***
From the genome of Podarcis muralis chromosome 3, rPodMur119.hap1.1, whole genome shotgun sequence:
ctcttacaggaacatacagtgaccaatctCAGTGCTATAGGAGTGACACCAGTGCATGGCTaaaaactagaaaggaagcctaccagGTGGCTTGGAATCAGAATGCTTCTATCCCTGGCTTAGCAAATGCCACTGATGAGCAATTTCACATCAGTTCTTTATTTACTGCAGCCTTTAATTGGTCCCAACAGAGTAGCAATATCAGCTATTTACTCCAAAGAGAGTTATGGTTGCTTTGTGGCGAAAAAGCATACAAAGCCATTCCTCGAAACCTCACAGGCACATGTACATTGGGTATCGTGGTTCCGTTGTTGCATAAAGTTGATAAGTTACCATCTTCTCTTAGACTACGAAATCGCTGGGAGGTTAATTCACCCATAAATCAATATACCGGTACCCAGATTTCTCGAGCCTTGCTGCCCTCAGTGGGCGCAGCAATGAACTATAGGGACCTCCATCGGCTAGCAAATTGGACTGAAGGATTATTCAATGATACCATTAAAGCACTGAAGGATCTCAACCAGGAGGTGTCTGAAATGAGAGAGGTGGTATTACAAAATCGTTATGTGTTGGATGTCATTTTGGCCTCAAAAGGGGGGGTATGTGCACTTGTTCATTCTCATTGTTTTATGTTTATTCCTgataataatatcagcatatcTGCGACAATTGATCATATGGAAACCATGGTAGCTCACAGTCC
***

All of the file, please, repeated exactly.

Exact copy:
From the genome of Podarcis muralis chromosome 3, rPodMur119.hap1.1, whole genome shotgun sequence:
ctcttacaggaacatacagtgaccaatctCAGTGCTATAGGAGTGACACCAGTGCATGGCTaaaaactagaaaggaagcctaccagGTGGCTTGGAATCAGAATGCTTCTATCCCTGGCTTAGCAAATGCCACTGATGAGCAATTTCACATCAGTTCTTTATTTACTGCAGCCTTTAATTGGTCCCAACAGAGTAGCAATATCAGCTATTTACTCCAAAGAGAGTTATGGTTGCTTTGTGGCGAAAAAGCATACAAAGCCATTCCTCGAAACCTCACAGGCACATGTACATTGGGTATCGTGGTTCCGTTGTTGCATAAAGTTGATAAGTTACCATCTTCTCTTAGACTACGAAATCGCTGGGAGGTTAATTCACCCATAAATCAATATACCGGTACCCAGATTTCTCGAGCCTTGCTGCCCTCAGTGGGCGCAGCAATGAACTATAGGGACCTCCATCGGCTAGCAAATTGGACTGAAGGATTATTCAATGATACCATTAAAGCACTGAAGGATCTCAACCAGGAGGTGTCTGAAATGAGAGAGGTGGTATTACAAAATCGTTATGTGTTGGATGTCATTTTGGCCTCAAAAGGGGGGGTATGTGCACTTGTTCATTCTCATTGTTTTATGTTTATTCCTgataataatatcagcatatcTGCGACAATTGATCATATGGAAACCATGGTAGCTCACAGTCC